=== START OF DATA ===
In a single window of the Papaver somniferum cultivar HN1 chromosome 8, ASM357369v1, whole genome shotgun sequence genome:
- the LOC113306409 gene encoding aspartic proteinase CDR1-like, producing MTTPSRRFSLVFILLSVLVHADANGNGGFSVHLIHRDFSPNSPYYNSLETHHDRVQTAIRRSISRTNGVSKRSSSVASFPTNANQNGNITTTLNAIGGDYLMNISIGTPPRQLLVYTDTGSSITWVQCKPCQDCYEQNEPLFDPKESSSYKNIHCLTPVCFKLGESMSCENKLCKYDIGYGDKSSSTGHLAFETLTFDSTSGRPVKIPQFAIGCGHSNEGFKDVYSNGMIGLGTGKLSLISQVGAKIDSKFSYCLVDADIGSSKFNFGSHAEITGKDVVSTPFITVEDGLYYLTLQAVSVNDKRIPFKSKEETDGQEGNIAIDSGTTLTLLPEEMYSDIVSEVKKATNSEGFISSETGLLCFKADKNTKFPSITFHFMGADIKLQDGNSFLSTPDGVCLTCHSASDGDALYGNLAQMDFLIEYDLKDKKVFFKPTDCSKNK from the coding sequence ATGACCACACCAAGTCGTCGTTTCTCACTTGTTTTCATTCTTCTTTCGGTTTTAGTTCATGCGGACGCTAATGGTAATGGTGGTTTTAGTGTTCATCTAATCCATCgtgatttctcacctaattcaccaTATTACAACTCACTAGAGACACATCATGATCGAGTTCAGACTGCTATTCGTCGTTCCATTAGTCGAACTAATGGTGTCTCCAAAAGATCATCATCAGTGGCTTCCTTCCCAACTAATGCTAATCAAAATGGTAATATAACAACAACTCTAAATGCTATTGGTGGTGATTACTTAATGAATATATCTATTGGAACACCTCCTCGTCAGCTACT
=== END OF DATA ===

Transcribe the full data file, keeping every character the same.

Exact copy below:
In a single window of the Papaver somniferum cultivar HN1 chromosome 8, ASM357369v1, whole genome shotgun sequence genome:
- the LOC113306409 gene encoding aspartic proteinase CDR1-like, producing MTTPSRRFSLVFILLSVLVHADANGNGGFSVHLIHRDFSPNSPYYNSLETHHDRVQTAIRRSISRTNGVSKRSSSVASFPTNANQNGNITTTLNAIGGDYLMNISIGTPPRQLLVYTDTGSSITWVQCKPCQDCYEQNEPLFDPKESSSYKNIHCLTPVCFKLGESMSCENKLCKYDIGYGDKSSSTGHLAFETLTFDSTSGRPVKIPQFAIGCGHSNEGFKDVYSNGMIGLGTGKLSLISQVGAKIDSKFSYCLVDADIGSSKFNFGSHAEITGKDVVSTPFITVEDGLYYLTLQAVSVNDKRIPFKSKEETDGQEGNIAIDSGTTLTLLPEEMYSDIVSEVKKATNSEGFISSETGLLCFKADKNTKFPSITFHFMGADIKLQDGNSFLSTPDGVCLTCHSASDGDALYGNLAQMDFLIEYDLKDKKVFFKPTDCSKNK from the coding sequence ATGACCACACCAAGTCGTCGTTTCTCACTTGTTTTCATTCTTCTTTCGGTTTTAGTTCATGCGGACGCTAATGGTAATGGTGGTTTTAGTGTTCATCTAATCCATCgtgatttctcacctaattcaccaTATTACAACTCACTAGAGACACATCATGATCGAGTTCAGACTGCTATTCGTCGTTCCATTAGTCGAACTAATGGTGTCTCCAAAAGATCATCATCAGTGGCTTCCTTCCCAACTAATGCTAATCAAAATGGTAATATAACAACAACTCTAAATGCTATTGGTGGTGATTACTTAATGAATATATCTATTGGAACACCTCCTCGTCAGCTACT